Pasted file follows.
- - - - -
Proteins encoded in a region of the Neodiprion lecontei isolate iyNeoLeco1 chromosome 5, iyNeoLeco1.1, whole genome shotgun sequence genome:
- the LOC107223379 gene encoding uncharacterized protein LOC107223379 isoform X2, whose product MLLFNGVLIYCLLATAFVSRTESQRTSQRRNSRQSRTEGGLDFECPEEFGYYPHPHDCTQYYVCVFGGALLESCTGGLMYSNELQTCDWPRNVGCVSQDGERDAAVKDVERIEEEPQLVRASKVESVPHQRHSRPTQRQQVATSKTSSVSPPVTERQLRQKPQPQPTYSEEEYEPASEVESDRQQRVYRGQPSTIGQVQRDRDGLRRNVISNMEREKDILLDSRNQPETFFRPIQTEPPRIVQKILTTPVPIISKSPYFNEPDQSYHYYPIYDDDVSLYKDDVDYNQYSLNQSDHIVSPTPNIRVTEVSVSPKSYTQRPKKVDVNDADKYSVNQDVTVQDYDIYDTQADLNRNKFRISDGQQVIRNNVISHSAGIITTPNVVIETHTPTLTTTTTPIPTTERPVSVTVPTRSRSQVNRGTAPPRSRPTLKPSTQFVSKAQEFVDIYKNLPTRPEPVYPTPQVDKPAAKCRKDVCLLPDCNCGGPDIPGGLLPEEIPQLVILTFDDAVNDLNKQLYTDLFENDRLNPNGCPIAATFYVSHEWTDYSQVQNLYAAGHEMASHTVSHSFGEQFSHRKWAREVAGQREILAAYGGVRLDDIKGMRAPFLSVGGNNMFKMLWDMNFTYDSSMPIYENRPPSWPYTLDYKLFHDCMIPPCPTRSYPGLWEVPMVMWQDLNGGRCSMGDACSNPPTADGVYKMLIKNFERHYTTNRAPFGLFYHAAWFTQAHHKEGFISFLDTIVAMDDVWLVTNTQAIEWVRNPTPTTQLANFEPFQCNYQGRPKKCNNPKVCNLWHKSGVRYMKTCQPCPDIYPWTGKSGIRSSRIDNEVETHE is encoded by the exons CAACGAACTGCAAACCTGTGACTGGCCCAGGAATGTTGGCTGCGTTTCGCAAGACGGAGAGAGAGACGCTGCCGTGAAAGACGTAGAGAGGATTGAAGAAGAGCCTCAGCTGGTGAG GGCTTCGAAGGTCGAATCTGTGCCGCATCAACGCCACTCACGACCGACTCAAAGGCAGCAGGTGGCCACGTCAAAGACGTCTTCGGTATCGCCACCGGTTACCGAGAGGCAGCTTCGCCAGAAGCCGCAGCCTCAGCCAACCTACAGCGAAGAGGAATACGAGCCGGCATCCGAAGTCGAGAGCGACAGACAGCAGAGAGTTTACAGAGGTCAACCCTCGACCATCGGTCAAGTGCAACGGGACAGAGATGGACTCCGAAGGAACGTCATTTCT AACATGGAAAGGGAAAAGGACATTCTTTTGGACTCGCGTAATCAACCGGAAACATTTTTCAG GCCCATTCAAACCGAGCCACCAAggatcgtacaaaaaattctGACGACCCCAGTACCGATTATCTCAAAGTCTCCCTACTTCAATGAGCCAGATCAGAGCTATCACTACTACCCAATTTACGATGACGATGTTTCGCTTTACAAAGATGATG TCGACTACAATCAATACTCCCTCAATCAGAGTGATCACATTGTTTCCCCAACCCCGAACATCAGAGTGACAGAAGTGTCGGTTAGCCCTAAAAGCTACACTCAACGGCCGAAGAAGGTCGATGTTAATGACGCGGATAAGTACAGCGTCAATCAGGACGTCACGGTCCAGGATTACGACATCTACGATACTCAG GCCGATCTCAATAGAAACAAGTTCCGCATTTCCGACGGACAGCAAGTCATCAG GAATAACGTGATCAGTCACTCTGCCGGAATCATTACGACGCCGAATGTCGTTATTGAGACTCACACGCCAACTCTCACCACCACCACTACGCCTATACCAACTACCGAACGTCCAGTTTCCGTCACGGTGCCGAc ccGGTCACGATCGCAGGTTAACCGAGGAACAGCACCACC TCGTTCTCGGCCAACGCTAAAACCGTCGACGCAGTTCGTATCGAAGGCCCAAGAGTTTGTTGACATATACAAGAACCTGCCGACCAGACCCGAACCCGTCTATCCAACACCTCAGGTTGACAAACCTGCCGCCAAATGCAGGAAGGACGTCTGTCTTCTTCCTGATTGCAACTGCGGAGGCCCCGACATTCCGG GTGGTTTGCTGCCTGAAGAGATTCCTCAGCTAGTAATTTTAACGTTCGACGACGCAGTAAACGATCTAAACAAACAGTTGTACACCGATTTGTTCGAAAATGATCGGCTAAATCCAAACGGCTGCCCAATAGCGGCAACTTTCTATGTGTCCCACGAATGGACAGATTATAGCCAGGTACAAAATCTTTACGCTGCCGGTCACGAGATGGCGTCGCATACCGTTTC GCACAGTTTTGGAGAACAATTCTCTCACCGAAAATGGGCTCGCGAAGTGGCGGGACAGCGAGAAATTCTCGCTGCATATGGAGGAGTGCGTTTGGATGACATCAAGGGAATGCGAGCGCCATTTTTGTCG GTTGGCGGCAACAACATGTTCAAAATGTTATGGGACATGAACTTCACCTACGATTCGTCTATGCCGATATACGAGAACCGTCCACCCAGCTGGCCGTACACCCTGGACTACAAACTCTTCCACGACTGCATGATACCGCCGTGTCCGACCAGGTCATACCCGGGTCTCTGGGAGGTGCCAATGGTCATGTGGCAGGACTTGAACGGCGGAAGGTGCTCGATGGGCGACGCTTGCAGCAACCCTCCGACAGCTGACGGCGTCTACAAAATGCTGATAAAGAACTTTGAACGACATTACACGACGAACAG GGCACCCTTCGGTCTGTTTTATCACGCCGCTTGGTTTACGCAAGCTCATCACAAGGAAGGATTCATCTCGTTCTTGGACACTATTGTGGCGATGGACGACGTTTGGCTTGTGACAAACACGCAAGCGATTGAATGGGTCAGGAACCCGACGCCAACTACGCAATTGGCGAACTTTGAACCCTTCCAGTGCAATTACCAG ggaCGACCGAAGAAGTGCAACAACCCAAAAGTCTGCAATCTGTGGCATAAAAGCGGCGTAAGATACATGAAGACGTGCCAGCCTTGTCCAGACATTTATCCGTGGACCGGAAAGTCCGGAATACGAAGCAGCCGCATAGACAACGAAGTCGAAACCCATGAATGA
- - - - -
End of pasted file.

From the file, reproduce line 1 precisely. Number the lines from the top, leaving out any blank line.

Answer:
Proteins encoded in a region of the Neodiprion lecontei isolate iyNeoLeco1 chromosome 5, iyNeoLeco1.1, whole genome shotgun sequence genome: